29     It is important to point out that the applicant should have been aware of the fact that he had the choice of testifying orally because he had done so at the previous hearings in 1999, 2002 and 2004. I find that the IAD was correct to proceed as requested by counsel for the applicant. If the applicant had wanted to testify orally, he should have instructed his counsel to that effect. It is clear from the transcript of the hearing that the IAD intended to respect the choice made by the applicant and his counsel to proceed without oral testimony. The IAD clearly explained why it would have been unfair for the other party to change the procedure previously agreed to at the end of the hearing. The applicant therefore has not persuaded me, in the circumstances, that there was a breach of procedural fairness.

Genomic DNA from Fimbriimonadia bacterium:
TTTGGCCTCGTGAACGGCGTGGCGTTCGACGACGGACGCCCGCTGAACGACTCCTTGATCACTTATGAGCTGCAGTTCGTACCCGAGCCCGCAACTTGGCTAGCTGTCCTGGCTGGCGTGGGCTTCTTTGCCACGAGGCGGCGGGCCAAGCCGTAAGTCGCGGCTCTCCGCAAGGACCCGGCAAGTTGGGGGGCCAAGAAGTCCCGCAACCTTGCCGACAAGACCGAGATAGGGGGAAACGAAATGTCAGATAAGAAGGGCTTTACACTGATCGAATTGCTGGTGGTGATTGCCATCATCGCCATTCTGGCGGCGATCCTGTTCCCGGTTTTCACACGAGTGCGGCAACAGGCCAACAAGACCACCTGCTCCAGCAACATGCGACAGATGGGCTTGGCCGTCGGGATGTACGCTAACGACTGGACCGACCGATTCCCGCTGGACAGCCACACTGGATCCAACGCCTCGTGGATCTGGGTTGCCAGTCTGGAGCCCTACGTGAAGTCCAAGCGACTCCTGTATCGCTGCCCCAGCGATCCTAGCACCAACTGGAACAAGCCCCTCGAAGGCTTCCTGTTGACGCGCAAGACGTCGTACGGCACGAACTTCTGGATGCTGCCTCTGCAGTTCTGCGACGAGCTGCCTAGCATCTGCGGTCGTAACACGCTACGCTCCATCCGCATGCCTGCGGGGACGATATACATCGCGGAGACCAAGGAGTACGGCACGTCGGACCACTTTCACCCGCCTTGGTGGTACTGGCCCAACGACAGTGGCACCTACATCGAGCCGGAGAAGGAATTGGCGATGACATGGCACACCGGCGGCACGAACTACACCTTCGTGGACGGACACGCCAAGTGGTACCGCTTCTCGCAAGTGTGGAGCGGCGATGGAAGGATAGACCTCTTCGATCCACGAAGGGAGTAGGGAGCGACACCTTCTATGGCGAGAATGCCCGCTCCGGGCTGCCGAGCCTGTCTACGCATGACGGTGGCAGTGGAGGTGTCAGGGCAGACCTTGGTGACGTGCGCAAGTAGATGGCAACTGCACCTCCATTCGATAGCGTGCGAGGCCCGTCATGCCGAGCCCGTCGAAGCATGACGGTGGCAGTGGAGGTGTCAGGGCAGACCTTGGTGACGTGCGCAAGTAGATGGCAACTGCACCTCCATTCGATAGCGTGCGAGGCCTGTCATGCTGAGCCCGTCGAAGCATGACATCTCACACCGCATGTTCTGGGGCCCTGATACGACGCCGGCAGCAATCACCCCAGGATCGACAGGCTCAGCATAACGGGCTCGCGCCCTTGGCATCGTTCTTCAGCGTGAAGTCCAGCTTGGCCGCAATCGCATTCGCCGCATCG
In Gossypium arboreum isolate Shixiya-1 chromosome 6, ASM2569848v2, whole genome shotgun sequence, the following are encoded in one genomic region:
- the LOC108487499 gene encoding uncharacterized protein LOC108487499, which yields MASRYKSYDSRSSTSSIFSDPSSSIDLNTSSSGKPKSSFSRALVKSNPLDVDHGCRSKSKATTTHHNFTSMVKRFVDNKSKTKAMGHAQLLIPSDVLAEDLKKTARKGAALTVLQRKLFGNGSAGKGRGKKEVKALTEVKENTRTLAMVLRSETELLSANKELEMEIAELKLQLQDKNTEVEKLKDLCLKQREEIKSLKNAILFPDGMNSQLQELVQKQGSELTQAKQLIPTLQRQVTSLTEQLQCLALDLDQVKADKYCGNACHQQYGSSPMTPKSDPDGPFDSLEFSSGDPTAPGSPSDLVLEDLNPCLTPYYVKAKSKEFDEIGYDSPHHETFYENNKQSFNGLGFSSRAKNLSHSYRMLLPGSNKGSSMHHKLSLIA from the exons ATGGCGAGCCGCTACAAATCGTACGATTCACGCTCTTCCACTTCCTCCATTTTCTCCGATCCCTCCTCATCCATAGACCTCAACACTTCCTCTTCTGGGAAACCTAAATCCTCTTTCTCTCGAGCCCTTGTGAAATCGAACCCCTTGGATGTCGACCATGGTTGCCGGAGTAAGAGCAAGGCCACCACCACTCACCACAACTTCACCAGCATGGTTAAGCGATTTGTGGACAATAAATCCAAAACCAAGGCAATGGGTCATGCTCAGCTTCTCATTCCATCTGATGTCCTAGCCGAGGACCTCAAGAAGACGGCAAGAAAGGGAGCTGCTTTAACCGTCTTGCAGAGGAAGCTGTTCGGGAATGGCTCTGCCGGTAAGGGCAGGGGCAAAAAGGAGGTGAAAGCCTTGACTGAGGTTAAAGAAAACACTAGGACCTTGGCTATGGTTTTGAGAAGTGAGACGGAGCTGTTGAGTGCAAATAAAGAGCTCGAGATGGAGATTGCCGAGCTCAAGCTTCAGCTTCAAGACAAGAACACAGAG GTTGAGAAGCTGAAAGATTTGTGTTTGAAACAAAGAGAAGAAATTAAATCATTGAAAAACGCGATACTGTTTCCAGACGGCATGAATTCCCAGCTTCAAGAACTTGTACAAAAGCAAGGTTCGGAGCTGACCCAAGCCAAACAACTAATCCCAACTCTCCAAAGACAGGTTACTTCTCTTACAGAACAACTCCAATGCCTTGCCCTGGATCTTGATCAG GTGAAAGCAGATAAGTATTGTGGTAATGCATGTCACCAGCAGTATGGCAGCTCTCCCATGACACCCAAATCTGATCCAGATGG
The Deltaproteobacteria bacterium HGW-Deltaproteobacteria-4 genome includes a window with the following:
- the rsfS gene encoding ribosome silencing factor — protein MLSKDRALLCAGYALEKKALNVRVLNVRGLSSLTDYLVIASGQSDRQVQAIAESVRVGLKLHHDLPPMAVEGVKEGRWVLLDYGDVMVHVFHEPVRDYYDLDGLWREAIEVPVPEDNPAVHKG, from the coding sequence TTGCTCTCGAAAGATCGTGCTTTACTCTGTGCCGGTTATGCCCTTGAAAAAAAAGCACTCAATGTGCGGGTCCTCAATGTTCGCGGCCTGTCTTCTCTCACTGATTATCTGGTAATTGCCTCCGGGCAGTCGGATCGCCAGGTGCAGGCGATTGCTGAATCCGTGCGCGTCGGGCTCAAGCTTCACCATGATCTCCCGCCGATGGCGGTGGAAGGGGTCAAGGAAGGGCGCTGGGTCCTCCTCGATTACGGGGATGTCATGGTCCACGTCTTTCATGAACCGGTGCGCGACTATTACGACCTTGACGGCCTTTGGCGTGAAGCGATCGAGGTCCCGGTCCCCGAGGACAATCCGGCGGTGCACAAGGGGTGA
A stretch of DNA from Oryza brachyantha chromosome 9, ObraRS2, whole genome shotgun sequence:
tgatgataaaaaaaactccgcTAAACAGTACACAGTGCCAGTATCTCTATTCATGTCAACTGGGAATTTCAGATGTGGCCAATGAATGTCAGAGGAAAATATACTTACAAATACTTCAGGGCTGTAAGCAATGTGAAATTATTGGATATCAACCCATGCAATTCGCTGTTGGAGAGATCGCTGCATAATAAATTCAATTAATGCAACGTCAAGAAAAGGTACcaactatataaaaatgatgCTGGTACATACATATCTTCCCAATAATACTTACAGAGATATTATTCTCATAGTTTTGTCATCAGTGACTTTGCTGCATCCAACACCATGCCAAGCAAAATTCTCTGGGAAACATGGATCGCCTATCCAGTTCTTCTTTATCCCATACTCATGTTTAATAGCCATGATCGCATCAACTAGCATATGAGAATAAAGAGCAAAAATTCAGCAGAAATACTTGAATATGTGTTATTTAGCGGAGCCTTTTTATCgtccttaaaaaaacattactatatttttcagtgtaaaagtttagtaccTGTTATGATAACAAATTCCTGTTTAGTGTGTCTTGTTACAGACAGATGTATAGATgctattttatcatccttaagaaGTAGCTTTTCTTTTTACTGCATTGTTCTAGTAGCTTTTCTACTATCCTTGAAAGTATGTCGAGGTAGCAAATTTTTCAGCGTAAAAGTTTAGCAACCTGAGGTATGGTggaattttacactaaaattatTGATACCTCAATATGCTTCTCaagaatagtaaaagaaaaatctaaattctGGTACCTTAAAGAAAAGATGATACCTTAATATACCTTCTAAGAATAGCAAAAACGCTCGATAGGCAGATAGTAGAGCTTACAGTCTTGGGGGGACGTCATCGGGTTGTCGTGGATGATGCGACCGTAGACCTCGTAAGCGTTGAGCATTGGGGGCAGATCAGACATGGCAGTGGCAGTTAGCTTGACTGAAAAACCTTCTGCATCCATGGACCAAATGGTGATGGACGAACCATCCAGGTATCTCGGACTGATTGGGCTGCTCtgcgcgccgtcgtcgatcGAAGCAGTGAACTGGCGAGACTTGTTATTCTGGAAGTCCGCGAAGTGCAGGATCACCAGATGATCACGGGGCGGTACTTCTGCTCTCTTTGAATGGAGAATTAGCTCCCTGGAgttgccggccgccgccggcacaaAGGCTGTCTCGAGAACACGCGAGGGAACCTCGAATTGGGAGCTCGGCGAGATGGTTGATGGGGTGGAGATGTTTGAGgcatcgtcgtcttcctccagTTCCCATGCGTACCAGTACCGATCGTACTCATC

* * * * * * * *

30     For all these reasons, the application for judicial review is dismissed.

31     Following the hearing before me, counsel for the respondent submitted the following question for certification:

·       [TRANSLATION] 

·       Did the IAD err in law by considering a criminal offence for which a conditional discharge had been granted? 

32     Counsel for the applicant stated that he did not believe there was a question for certification in this case.

33     For my part, given the relatively recent and relevant jurisprudence above, which is unequivocal and uncontradicted, I fail to see, at this stage, how this question can be characterized as of general importance. Moreover, taking into account the generally reasonable nature of the IAD's decision, I am not persuaded that the question proposed for certification is determinative. Consequently, the proposed question is not certified.


The application for judicial review of the decision by the Immigration Appeal Division of the Immigration and Refugee Board refusing to grant the applicant a new stay of removal on humanitarian and compassionate grounds is dismissed.